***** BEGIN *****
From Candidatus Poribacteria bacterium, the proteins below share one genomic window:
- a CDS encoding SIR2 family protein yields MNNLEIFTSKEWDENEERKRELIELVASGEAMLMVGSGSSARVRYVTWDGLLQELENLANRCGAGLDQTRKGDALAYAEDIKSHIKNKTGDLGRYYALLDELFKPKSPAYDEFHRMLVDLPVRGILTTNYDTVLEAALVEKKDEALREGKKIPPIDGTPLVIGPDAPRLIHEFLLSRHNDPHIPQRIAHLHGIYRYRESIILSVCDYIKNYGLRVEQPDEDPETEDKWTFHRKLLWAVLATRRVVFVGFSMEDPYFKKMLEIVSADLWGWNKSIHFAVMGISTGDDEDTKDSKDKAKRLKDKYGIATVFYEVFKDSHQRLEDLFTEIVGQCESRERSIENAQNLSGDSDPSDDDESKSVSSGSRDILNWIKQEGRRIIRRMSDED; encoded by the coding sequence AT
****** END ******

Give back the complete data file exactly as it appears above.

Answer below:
From Candidatus Poribacteria bacterium, the proteins below share one genomic window:
- a CDS encoding SIR2 family protein yields MNNLEIFTSKEWDENEERKRELIELVASGEAMLMVGSGSSARVRYVTWDGLLQELENLANRCGAGLDQTRKGDALAYAEDIKSHIKNKTGDLGRYYALLDELFKPKSPAYDEFHRMLVDLPVRGILTTNYDTVLEAALVEKKDEALREGKKIPPIDGTPLVIGPDAPRLIHEFLLSRHNDPHIPQRIAHLHGIYRYRESIILSVCDYIKNYGLRVEQPDEDPETEDKWTFHRKLLWAVLATRRVVFVGFSMEDPYFKKMLEIVSADLWGWNKSIHFAVMGISTGDDEDTKDSKDKAKRLKDKYGIATVFYEVFKDSHQRLEDLFTEIVGQCESRERSIENAQNLSGDSDPSDDDESKSVSSGSRDILNWIKQEGRRIIRRMSDED; encoded by the coding sequence AT